Authorities in Madagascar are appealing for calm after the tourist island deaths of two Europeans and a local man who were attacked by a mob that reportedly suspected them of organ-trafficking.
France has confirmed that a French national was among the dead and has urged local authorities to clarify the circumstances of what happened on the island of Nosy Be on Thursday morning.
An Italian with both Italian and French passports was also killed, according to the Italian news agency ANSA.
Media in Madagascar say the attack happened after residents discovered a boy's mutilated body on a beach. The reports cite witnesses as saying the two Europeans were paraded through villages, beaten and burned on a beach.
Nosy Be is a major tourist destination near the northwest coast of Madagascar.
Britain's Foreign Office advised against all travel to Nosy Be.
"British nationals currently living in Nosy Be should stay indoors and follow local security advice," it said in a statement. France and the United States and some other countries also advised their nationals to avoid the island.
France urged authorities to clarify the circumstances of what happened on the island.
There had been reports of "arson, looting and the mob killing of two foreign suspects held in police custody," sait the US Embassy in Madagascar.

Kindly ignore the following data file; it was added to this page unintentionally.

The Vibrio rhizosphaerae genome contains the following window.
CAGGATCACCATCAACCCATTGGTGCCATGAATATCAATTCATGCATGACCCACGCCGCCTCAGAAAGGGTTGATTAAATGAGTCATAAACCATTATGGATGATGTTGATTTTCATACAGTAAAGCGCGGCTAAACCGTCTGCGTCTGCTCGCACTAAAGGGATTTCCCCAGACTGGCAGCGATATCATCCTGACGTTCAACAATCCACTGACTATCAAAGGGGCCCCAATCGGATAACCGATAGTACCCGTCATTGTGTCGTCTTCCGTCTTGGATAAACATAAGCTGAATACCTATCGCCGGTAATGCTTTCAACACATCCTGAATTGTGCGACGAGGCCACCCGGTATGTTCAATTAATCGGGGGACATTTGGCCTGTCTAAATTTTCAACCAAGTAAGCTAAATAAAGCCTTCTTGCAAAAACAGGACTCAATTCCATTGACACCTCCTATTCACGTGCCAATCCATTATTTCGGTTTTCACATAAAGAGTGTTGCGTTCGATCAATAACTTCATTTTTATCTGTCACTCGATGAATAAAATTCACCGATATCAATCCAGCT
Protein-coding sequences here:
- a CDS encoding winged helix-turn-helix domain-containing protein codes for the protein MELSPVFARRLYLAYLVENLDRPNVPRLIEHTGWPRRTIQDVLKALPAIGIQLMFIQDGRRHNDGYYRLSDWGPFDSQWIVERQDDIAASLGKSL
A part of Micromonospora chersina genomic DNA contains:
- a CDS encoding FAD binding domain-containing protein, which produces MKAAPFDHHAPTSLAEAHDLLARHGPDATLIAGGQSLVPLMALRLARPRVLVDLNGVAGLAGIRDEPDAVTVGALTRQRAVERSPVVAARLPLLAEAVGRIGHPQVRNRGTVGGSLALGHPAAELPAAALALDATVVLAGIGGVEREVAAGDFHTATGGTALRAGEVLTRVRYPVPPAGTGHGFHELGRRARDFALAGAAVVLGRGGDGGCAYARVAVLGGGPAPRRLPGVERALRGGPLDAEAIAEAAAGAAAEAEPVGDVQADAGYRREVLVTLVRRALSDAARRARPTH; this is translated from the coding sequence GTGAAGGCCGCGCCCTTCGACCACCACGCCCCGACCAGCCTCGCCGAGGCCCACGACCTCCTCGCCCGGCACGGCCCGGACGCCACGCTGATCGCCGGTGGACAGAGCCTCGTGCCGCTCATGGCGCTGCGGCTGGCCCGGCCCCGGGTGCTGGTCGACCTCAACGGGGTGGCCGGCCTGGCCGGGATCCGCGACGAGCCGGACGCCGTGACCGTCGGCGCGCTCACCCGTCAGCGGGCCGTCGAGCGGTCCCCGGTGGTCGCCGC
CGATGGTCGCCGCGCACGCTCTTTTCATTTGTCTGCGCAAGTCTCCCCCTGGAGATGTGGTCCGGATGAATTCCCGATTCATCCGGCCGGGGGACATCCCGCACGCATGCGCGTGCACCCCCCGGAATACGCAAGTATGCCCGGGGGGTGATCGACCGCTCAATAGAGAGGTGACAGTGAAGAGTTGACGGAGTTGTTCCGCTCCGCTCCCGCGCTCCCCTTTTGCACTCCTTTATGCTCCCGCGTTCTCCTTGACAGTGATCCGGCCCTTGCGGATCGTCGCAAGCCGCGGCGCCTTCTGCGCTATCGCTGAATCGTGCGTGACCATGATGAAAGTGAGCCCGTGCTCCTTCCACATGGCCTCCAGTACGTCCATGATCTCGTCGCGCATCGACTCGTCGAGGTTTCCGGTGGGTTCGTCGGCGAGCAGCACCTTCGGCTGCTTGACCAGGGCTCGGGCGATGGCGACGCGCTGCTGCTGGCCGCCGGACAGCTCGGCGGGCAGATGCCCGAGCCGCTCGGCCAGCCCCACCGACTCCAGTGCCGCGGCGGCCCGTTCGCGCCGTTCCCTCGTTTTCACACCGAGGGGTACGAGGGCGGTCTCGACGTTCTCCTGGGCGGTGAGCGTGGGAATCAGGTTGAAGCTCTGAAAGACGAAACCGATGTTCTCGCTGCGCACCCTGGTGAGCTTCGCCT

The deadly riots were another blow to Madagascar's tourism industry, which has suffered because of political tension in the Indian Ocean country, one of the world's poorest. Madagascar, which has 20 million people, holds presidential elections on October 25 amid a protracted political crisis.
President Andry Rajoelina overthrew his predecessor in 2009, but Madagascar's special electoral court has barred him from running in the election as part of measures to restore stability.
Authorities in Madagascar appealed for calm and sent police reinforcements to the island.
Nosy Be, which means "big island" in Malagasy, the national language, has direct flights to some European destinations. Tourists who stray from the island's beaches are offered tours of rum distilleries, sugar cane fields, volcanic lakes and the colonial-era town of Hell-Ville.